Why We Still Need John Stott’s Classic Book on the Holy Spirit

Oct 11, 2021 by

by Michael Horton, TGC:

Few conference talks have flowered so richly into an evangelical classic as John Stott’s Baptism and Fullness: The Work of the Holy Spirit Today. Published in 1964, this book appeared just before the explosive growth of the charismatic movement in mainline churches. With the second edition in 1975, slightly revised yet unchanged in its basic orientation, the book found its way onto the essential reading lists for those on both sides of the debates concerning the work of the Spirit.

What accounts for its enduring popularity? After all, Baptism and Fullness is a rather small book. I would like to offer a few suggestions for why it has been such a profound resource, since a mere commendation for someone like Stott from someone like me seems a little pretentious.

“The Christian life is life in the Spirit,” John Stott writes. “It would be impossible to be a Christian, let alone to live and grow as a Christian, without the ministry of the gracious Spirit of God. All we have and are as Christians we owe to him.” The Holy Spirit continues to be at work around the world, as numerous renewal movements attest. Yet much confusion and controversy remain regarding the Holy Spirit’s activity. In this classic study, John Stott provides clear biblical exposition on the promise, the fruit, and the gifts of the Holy Spirit. He offers particular guidance on the nature of “the baptism of the Spirit” and whether certain spiritual gifts and experiences should be normative for all Christians. Always irenic and gracious, Stott points the way to both greater biblical understanding and deeper fullness of spiritual life.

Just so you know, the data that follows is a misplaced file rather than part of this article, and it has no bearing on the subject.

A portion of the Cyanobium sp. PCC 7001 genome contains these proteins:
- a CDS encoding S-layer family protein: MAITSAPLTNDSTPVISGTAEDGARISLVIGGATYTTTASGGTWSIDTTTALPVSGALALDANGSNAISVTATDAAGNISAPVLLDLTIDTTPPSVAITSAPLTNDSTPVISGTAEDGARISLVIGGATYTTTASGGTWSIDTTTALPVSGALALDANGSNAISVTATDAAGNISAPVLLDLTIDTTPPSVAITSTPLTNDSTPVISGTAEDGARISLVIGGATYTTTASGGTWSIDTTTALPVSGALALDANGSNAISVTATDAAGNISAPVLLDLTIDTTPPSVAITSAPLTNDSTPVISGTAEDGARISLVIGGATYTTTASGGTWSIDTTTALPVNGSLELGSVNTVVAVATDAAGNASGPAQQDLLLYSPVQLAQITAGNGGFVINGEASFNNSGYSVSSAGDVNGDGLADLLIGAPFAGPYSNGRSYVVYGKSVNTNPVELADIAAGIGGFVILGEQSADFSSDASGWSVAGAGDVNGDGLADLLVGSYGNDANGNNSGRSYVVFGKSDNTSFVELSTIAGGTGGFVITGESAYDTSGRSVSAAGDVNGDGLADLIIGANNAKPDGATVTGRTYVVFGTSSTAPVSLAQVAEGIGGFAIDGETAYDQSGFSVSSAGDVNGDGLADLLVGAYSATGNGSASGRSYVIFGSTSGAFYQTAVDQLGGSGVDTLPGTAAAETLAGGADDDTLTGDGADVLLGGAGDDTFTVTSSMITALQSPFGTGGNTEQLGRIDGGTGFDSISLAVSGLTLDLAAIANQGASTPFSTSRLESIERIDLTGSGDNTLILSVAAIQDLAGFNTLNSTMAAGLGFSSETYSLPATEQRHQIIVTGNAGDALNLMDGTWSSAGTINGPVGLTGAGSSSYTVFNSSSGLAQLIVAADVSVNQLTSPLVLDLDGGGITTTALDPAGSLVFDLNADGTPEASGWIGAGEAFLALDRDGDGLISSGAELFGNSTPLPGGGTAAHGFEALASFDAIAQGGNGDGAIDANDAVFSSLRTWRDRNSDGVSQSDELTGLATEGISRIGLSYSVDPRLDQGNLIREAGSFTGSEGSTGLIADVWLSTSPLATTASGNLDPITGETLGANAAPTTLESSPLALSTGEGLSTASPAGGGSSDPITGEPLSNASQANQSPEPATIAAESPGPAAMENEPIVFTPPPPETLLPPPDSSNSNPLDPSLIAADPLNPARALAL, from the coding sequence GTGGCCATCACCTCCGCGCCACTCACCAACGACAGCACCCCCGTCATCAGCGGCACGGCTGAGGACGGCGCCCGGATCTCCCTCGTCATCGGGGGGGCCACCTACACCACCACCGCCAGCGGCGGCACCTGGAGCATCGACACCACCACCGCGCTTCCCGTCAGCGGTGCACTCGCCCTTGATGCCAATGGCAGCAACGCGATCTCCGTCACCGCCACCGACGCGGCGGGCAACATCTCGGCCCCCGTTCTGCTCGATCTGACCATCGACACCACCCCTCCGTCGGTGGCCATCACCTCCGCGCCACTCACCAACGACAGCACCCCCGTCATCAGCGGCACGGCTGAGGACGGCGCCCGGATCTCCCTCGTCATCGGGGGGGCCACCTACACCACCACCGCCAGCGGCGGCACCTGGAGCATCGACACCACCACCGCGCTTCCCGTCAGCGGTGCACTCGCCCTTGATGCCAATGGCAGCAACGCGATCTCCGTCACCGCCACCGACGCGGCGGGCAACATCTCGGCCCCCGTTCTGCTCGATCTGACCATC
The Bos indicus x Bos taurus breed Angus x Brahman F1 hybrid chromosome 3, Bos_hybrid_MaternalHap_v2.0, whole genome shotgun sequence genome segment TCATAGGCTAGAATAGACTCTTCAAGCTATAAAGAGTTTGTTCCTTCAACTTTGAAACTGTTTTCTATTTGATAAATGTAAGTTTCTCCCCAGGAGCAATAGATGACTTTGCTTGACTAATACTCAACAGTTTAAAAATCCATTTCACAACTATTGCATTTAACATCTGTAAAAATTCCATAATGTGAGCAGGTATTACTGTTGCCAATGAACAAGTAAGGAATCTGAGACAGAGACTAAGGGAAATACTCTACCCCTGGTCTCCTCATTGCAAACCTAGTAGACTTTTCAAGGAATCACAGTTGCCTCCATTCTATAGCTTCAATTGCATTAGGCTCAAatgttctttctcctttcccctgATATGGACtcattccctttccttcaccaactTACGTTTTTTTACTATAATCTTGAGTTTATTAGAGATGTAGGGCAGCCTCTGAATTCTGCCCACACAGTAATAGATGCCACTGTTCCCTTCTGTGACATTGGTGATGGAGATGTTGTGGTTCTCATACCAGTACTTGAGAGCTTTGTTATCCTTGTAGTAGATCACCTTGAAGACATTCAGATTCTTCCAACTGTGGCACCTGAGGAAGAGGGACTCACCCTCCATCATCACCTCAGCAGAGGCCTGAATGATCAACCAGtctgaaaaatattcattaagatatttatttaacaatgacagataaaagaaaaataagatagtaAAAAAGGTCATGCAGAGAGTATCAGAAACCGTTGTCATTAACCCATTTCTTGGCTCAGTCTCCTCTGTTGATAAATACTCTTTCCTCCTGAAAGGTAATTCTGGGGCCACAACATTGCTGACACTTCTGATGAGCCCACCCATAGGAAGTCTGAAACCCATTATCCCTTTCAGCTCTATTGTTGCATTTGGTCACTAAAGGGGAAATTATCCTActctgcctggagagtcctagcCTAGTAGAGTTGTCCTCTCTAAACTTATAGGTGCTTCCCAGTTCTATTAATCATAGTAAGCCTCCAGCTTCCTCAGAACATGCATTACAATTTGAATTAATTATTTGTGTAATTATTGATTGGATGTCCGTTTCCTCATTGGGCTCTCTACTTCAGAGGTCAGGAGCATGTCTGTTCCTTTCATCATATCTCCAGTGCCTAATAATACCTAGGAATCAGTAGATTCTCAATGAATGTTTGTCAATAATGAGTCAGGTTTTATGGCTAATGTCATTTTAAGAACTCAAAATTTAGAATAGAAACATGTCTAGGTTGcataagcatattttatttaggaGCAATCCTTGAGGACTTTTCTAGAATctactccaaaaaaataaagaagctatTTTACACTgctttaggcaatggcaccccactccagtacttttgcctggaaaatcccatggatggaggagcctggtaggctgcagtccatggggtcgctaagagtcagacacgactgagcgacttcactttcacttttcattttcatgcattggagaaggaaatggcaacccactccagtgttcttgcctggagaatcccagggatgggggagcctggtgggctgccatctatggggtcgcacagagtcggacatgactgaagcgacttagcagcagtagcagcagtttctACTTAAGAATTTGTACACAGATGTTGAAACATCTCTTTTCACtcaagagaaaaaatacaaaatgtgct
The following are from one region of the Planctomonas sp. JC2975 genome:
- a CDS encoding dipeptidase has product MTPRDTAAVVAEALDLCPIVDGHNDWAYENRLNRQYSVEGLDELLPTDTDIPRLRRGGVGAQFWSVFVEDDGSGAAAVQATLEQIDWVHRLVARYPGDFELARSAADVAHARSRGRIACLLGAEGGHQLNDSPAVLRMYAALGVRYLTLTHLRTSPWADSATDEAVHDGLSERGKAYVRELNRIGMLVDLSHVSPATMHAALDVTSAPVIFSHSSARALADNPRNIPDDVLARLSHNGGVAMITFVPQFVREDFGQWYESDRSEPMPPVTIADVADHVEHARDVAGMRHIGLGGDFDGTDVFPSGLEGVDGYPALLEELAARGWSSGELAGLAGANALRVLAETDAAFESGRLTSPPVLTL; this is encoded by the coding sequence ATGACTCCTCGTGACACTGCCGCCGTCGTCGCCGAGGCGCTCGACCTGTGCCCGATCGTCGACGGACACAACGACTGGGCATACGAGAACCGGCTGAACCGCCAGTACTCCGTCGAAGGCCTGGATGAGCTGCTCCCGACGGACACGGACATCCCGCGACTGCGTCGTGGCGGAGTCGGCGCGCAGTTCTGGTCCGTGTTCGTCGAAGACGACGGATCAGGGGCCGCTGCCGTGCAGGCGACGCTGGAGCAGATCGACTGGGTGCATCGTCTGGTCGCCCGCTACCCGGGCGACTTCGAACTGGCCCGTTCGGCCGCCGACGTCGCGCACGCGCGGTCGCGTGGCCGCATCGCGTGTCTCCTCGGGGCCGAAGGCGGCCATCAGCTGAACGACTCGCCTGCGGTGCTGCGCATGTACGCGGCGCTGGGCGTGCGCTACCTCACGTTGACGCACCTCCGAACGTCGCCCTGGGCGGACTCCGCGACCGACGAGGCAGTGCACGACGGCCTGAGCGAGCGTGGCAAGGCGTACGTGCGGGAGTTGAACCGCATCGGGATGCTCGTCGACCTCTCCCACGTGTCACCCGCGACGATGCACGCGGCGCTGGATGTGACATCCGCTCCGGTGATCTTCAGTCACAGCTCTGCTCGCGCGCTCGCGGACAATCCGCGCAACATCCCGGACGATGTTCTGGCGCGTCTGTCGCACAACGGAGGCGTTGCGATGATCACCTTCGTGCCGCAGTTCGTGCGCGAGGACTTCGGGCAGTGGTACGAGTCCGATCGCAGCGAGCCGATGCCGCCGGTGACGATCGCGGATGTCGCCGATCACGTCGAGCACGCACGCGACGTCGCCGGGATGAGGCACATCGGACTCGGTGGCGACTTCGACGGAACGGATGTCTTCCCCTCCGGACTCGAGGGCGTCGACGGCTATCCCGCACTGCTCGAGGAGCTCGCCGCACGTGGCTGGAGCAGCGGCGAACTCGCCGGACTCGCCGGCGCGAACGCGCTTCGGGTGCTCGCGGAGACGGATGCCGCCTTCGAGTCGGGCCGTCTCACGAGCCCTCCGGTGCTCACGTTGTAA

Breathing Scripture

First, everything that John Stott writes exhales the Scriptures that one can easily discern have been deeply inhaled as the atmosphere of the author’s daily walk with Christ as well as academic study. While doing my doctoral studies at Wycliffe Hall, Oxford, I came into daily contact with a new generation of Anglican evangelicals who were Stott’s spiritual children. And, as they say over there, the proof of the pudding is in the eating. I found myself challenged by their zeal for personal Bible study and prayer, which yielded a passionate and informed evangelistic witness. Our conversations turned on passages of Scripture, not simply on “relevant” topics, and when the latter came up, appeals quickly went to the biblical text.

Read here

See also:

JOHN STOTT: A Summary of his Teaching, By Ted Schroder, Reviewed by David W. Virtue:



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